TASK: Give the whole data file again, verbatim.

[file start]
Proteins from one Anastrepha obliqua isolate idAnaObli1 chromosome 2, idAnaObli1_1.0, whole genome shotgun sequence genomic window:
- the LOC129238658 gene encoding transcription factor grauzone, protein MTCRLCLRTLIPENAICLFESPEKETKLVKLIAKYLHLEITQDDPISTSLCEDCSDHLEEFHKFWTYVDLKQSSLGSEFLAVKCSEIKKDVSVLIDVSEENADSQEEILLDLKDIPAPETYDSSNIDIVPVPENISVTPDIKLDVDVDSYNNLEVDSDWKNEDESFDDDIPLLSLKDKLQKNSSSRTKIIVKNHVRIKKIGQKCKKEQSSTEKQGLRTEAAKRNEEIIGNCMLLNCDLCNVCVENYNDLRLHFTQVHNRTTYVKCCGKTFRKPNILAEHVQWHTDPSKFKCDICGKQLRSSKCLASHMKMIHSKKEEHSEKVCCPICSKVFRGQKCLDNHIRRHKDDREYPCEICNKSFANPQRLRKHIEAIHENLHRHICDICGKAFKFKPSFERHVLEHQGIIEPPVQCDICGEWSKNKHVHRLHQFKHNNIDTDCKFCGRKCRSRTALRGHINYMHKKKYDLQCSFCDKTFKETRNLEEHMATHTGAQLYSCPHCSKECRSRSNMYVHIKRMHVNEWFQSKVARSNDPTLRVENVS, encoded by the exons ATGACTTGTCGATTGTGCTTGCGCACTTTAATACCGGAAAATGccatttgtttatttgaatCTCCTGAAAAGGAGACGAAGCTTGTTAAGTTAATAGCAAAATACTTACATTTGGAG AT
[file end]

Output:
Proteins from one Anastrepha obliqua isolate idAnaObli1 chromosome 2, idAnaObli1_1.0, whole genome shotgun sequence genomic window:
- the LOC129238658 gene encoding transcription factor grauzone, protein MTCRLCLRTLIPENAICLFESPEKETKLVKLIAKYLHLEITQDDPISTSLCEDCSDHLEEFHKFWTYVDLKQSSLGSEFLAVKCSEIKKDVSVLIDVSEENADSQEEILLDLKDIPAPETYDSSNIDIVPVPENISVTPDIKLDVDVDSYNNLEVDSDWKNEDESFDDDIPLLSLKDKLQKNSSSRTKIIVKNHVRIKKIGQKCKKEQSSTEKQGLRTEAAKRNEEIIGNCMLLNCDLCNVCVENYNDLRLHFTQVHNRTTYVKCCGKTFRKPNILAEHVQWHTDPSKFKCDICGKQLRSSKCLASHMKMIHSKKEEHSEKVCCPICSKVFRGQKCLDNHIRRHKDDREYPCEICNKSFANPQRLRKHIEAIHENLHRHICDICGKAFKFKPSFERHVLEHQGIIEPPVQCDICGEWSKNKHVHRLHQFKHNNIDTDCKFCGRKCRSRTALRGHINYMHKKKYDLQCSFCDKTFKETRNLEEHMATHTGAQLYSCPHCSKECRSRSNMYVHIKRMHVNEWFQSKVARSNDPTLRVENVS, encoded by the exons ATGACTTGTCGATTGTGCTTGCGCACTTTAATACCGGAAAATGccatttgtttatttgaatCTCCTGAAAAGGAGACGAAGCTTGTTAAGTTAATAGCAAAATACTTACATTTGGAG AT